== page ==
In reference to the issue of mootness, it is axiomatic that appellate courts do not decide cases in which no controversy exists between the parties. City of West University Place v. Martin, 132 Tex. 354, 123 S.W.2d 638 (1939); Texas Parks & Wildlife Dept. v. Texas Assoc. of Bass Clubs, 622 S.W.2d 594 (Tex.App.Austin 1981, writ ref'd n.r.e.). Generally, a case is determined to be moot "when the issues presented are no longer `live' or the parties lack a legally cognizable interest in the outcome." Murphy v. Hunt, 455 U.S. 478, 102 S. Ct. 1181, 71 L. Ed. 353 (1982), citing United States Parole Comm'n v. Geraghty, 445 U.S. 388, 100 S. Ct. 1202, 63 L. Ed. 2d 479 (1980), quoting Powell v. McCormack, 395 U.S. 486, 89 S. Ct. 1944, 23 L. Ed. 2d 491 (1969).

Clearly, a controversy exists between the farm workers and TEC. The "live" issue in controversy is whether or not the farm workers have a legally cognizable interest in recovering their attorney's fees and costs. The fact that the Legislature wisely undertook action to bring the farm workers within the scope of TUCA does not moot or void the workers' interest in obtaining attorneys fees and costs for the successful disposition of their claim. Contrary to the court of appeals' suggestion, the attorney's fees issue need not be severed in order to be considered; it is an integral part of the farm workers' claim and as such breathes life into the appeal. Due to the existence of the "live" issue of attorney's fees and costs, we hold that the suit was not moot.

In addition to the declaratory relief granted, the district court granted injunctive relief which enjoined TEC from any future action denying, prejudicing, or detrimentally affecting the benefits and protections afforded the farm workers under House Bill 32. The court of appeals held that the injunction was moot.

It is fundamental that a court has no jurisdiction to render an advisory opinion on a controversy that is not yet ripe. City of Garland v. Louton, 691 S.W.2d 603 (Tex.1985), citing California Products, Inc. v. Puretex Lemon Juice, Inc., 160 Tex. 586, 334 S.W.2d 780 (1960). At the time of judgment, TEC had not attempted to deny, prejudge or detrimentally affect the benefits conferred by House Bill 32. Consequently, we hold that there was no ripe controversy before the district court which mandated injunctive relief. Accordingly, we vacate the injunction. The trial court granted injunctive relief based on a hypothetical situation which might or might not arise at a later date. District courts, under our Constitution, do not give advice or decide cases upon speculative, hypothetical or contingent situations. Coalson v. City Council of Victoria, 610 S.W.2d 744 (Tex.1980).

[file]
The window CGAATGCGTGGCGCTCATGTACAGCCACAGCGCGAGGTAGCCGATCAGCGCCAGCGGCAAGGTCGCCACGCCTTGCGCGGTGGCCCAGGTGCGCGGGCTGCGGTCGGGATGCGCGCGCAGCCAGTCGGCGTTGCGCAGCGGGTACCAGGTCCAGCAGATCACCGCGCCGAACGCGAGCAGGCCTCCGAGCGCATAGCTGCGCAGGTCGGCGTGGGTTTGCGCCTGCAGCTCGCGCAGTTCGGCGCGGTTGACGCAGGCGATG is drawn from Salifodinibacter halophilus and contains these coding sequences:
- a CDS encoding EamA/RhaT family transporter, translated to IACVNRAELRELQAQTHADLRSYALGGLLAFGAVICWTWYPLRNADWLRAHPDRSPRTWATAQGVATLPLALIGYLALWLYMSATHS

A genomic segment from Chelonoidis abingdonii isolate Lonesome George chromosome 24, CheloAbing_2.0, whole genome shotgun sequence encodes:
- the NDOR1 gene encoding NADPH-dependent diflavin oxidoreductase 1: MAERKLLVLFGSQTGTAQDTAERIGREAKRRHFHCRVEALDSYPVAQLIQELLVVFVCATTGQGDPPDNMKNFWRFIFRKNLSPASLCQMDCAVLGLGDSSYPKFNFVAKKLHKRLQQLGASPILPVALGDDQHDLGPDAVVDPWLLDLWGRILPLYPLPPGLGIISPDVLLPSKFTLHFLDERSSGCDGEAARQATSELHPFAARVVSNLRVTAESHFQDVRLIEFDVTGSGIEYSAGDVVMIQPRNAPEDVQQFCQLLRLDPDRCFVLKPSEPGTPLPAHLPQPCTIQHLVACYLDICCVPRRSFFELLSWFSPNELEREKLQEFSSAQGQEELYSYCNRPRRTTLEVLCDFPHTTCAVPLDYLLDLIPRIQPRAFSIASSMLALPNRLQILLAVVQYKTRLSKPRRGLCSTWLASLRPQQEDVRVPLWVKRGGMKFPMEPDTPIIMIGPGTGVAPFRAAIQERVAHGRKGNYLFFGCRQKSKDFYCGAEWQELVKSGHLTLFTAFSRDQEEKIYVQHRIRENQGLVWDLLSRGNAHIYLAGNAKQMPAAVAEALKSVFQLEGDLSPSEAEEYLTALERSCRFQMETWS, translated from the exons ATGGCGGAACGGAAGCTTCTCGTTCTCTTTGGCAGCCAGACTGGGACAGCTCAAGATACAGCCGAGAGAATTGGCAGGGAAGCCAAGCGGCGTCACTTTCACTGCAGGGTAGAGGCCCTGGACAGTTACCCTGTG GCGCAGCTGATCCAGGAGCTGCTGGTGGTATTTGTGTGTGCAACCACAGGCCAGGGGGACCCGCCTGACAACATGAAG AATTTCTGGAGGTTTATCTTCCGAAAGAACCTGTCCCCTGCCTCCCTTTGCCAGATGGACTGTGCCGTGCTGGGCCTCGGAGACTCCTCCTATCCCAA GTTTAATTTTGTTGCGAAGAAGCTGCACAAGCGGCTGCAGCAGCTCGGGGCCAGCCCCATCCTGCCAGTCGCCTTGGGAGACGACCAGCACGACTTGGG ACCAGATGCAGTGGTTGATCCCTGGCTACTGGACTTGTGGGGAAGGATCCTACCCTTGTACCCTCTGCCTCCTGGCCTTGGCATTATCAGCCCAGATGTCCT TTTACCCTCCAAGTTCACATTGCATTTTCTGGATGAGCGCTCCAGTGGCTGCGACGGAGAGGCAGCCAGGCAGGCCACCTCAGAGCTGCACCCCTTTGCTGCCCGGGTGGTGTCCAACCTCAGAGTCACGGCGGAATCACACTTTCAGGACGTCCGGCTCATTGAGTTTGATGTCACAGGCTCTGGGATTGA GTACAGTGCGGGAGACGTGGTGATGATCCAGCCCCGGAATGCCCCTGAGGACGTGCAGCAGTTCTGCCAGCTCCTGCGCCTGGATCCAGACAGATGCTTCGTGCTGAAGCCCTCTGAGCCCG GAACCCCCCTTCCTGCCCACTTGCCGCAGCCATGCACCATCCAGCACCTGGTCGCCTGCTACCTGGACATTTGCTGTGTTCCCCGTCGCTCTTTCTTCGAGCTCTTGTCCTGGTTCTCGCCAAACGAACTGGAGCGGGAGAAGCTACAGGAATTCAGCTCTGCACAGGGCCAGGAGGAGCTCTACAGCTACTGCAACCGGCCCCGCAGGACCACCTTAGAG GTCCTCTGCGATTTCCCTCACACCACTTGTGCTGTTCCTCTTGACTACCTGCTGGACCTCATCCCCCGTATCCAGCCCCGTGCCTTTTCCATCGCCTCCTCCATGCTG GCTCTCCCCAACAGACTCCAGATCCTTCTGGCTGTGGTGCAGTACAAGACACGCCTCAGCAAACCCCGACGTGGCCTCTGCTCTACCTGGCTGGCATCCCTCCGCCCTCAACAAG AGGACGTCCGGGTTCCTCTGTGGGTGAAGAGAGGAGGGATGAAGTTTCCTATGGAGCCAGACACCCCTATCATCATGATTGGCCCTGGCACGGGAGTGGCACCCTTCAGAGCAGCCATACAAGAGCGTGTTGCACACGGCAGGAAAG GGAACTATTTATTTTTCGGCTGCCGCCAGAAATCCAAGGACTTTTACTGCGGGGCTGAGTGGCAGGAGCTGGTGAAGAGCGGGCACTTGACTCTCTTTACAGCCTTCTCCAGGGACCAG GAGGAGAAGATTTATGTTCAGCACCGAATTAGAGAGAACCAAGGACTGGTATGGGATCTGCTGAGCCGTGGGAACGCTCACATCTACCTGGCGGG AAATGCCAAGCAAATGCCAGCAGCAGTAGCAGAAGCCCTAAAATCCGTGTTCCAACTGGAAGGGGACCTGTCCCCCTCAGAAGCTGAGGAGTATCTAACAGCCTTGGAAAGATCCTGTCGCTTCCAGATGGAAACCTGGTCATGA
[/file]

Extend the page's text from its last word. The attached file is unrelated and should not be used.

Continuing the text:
In regard to the second issue presented in this case, the trial court denied attorney's fees to the farm workers on the basis that such an award was barred by sovereign immunity. The court of appeals affirmed. However, the trial court did find that if sovereign immunity did not bar payment, then TEC would be liable for $36,810 in attorney's fees.

The Legislature has expressly provided for payment of judgments against state officials in TEX.CIV.PRAC. & REM.CODE, Ch. 104 as well as for the payment of attorney's fees and costs in suits arising from a State official's or State employee's engagement in a prohibited act. TEX.CIV.PRAC. & REM.CODE § 106.001 (Vernon 1986).